Berlin resident Anastasia Vtorova aka Machine Woman follows up her ‘For Sweden’ 12” on Peder Mannerfelt with two new cuts for Where To Now? Records, accompanied by an expansive and sprawling remix from Kassem Mosse.
Machine Woman is beginning to cement herself as a rather unique figure in the world of Techno. Her music is undoubtedly brutalist, functional, industrial, and stripped back for the most basic of heads down body movement, but there’s a persistent seductive, soulful, and human element to her work which is in a state of constant interplay with this idea of the ‘Machine Woman’ - an approach which is undoubtedly inspired by the pioneers of man vs. machine music - Kraftwerk.
‘Genau House’ opens with the 11 minute ‘I can mend your broken heart’. Shuffling percussion struts alongside a myriad of synthesized melodies and the sound of data processing. For Anastasia the track is inspired by unsuccessful Tinder dates, and the yearning lyrical content of the tracks certainly laments the implications of this perhaps often mechanical and rigid love seeking world against an honest and seeking heart – A Machine Music space to explore the increasingly common impact of disposable Computer Love colliding head on with a legitimate longing and want for lasting human connection.
‘Friday Night’ encompasses a similar vocal mantra but here the focus is not so much on the intricacies of the human heart, but rather the seduction, enthrallment, and sometimes unfortunate exclusivity inherent in sectors of the Berlin nightlife. Undoubtedly a track aimed towards the pitch-black nightclub ‘Friday Night’ is stricter in its intention, with less space for romanticism. An unrelenting Techno thud grinds with the mechanical shifting of gears and movement to create the desired hypnotic state whilst Anastasia’s heavily treated vocals plume the melody into even darker recesses of the dancefloor.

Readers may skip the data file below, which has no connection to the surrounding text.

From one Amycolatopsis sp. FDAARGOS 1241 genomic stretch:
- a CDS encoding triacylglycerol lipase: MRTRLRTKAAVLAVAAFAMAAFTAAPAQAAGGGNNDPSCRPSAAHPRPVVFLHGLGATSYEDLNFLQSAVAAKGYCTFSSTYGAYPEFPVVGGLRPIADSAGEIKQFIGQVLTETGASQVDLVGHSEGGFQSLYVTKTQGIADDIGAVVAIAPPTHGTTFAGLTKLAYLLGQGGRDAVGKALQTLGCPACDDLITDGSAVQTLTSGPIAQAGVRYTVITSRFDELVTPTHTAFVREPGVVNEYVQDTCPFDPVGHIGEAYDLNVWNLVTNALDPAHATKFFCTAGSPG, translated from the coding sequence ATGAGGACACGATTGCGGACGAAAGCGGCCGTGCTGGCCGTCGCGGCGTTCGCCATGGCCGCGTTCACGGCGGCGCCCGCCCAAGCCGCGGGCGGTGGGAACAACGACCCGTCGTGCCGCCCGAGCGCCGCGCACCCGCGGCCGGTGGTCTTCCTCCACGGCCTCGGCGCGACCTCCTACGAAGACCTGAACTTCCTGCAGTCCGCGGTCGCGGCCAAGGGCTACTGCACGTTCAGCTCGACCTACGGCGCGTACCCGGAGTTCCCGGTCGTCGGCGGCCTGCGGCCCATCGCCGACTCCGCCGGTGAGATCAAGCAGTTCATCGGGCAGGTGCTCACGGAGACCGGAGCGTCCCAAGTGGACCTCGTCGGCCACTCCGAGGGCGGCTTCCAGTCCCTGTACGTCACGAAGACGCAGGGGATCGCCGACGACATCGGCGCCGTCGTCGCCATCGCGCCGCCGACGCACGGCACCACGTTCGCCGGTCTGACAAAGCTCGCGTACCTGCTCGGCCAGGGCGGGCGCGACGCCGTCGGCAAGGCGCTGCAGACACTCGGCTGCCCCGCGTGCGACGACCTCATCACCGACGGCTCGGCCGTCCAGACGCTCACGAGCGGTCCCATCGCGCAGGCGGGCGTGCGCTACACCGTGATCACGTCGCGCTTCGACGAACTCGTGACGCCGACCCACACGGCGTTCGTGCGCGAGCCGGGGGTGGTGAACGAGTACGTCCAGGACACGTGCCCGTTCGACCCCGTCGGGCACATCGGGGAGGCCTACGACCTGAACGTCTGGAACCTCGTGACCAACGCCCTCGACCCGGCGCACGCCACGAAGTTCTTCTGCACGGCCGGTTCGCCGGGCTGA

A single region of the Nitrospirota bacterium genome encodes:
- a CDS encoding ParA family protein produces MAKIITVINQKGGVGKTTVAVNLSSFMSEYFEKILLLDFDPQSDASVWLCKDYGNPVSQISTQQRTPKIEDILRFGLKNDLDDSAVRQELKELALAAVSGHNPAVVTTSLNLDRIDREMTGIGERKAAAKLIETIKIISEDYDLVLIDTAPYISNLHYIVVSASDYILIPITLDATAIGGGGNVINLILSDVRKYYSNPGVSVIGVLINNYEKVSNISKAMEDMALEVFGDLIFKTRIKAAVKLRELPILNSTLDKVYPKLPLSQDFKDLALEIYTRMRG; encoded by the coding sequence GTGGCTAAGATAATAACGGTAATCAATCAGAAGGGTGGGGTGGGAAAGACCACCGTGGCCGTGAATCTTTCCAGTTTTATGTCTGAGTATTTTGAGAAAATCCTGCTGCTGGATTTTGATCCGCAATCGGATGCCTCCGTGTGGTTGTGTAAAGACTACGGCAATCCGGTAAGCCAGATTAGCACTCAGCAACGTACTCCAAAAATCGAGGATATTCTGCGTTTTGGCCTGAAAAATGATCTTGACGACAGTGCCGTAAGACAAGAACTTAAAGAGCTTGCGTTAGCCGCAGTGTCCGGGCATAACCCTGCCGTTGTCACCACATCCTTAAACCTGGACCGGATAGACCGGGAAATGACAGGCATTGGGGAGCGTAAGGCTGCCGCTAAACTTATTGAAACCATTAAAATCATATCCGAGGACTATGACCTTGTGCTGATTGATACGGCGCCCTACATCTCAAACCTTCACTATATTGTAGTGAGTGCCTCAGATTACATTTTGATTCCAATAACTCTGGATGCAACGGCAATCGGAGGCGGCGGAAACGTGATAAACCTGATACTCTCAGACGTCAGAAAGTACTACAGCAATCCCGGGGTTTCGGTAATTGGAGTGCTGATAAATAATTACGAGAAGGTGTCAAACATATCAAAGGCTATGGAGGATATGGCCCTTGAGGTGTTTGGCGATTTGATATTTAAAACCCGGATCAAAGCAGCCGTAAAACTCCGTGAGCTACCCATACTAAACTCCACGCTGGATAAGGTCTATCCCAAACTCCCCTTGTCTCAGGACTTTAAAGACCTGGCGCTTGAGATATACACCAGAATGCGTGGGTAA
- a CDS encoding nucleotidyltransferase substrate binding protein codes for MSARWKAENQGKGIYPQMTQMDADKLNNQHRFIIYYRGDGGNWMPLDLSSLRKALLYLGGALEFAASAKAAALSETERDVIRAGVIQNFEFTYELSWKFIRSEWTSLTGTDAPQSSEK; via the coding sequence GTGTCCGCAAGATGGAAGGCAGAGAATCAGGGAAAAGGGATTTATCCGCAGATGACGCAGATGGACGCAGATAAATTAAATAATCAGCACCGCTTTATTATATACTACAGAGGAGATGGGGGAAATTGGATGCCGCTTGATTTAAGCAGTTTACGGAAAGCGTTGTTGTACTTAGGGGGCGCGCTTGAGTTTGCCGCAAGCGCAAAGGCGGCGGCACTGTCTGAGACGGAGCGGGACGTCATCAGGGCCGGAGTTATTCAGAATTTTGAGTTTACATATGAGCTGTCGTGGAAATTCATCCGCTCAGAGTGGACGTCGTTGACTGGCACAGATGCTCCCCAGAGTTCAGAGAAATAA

Kassem Mosse makes an appearance to close the record with his own incredible interpretation of ‘I can mend your broken heart’. To call this a remix is a discredit to Kassem’s ability to completely transform a work into his own whilst staying respectful to the original artists intention. Much like his interpretation of Simone White’s ‘Flowers in May’ (Honest Jons, 2015) Kassem takes the vocal line of the original and sets it against a deep, sprawling, immersive soundscape of his own. Over it’s 10+ minutes a Deepchord style dubwise basin of echo and melody lingers behind the deepest Trip-Hop style palette of slow, churning, and intricately evolving percussion.
“Machine Woman draws upon her foundations in ‘90s Leningrad and the hardest edge of her new home city’s industrial scene to forge a raw, buzzing, and brutalist style working on the cusp of dance functionality and avant-garde, tonal exploration. – Boomkat.”
released May 13, 2016
Design by Studio of the Immaculate Heart
Mastered by Rupert Clervaux